Constitution of the Maritime Safety Committee of the Inter-Governmental Maritime Consultative Organization
OVERVIEW OF THE CASE
The Inter-Governmental Maritime Consultative Organization (IMCO) (now the International Maritime Organization (IMO)) comprises, among other organs, an Assembly and a Maritime Safety Committee. Under the terms of Article 28 (a) of the Convention for the establishment of the organization, this Committee consists of 14 members elected by the Assembly from the members of the organization having an important interest in maritime safety, “of which not less than eight shall be the largest ship-owning nations”. When, on 15 January 1959, the IMCO Assembly, for the first time, proceeded to elect the members of the Committee, it elected neither Liberia nor Panama, although those two States were among the eight members of the organization which possessed the largest registered tonnage. Subsequently, the Assembly decided to ask the Court whether the Maritime Safety Committee had been constituted in accordance with the Convention for the establishment of the organization. In its Advisory Opinion of 8 June 1960, the Court replied to this question in the negative.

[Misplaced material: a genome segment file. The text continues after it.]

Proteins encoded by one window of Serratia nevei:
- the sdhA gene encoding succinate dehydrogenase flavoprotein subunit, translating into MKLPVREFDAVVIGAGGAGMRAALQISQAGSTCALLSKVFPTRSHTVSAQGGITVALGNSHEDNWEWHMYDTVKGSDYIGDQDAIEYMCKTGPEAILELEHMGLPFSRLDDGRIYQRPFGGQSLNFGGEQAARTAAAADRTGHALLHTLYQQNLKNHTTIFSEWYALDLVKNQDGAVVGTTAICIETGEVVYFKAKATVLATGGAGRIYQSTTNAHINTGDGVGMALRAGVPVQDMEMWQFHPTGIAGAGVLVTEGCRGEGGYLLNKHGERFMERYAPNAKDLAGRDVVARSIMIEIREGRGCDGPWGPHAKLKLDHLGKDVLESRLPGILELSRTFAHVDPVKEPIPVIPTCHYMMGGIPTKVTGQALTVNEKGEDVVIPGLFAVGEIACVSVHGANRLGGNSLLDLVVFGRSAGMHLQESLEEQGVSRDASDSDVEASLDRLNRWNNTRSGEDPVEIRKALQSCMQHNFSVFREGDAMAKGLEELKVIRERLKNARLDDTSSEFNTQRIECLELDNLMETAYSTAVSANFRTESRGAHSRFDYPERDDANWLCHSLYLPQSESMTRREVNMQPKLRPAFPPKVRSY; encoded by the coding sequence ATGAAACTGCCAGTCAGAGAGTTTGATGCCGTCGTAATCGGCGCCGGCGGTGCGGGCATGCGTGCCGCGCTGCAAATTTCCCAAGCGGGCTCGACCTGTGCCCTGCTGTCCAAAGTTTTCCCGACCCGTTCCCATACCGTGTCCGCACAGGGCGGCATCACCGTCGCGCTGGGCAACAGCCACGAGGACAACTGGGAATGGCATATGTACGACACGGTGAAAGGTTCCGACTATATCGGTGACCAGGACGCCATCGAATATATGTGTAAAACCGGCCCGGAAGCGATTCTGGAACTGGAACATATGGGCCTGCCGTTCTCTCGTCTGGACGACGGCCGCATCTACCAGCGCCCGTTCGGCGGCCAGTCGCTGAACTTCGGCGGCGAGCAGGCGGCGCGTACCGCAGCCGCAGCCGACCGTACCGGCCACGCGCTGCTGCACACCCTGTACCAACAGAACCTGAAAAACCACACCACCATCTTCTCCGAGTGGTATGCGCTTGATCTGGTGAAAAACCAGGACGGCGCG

This overview is provided for information only and in no way involves the responsibility of the Court.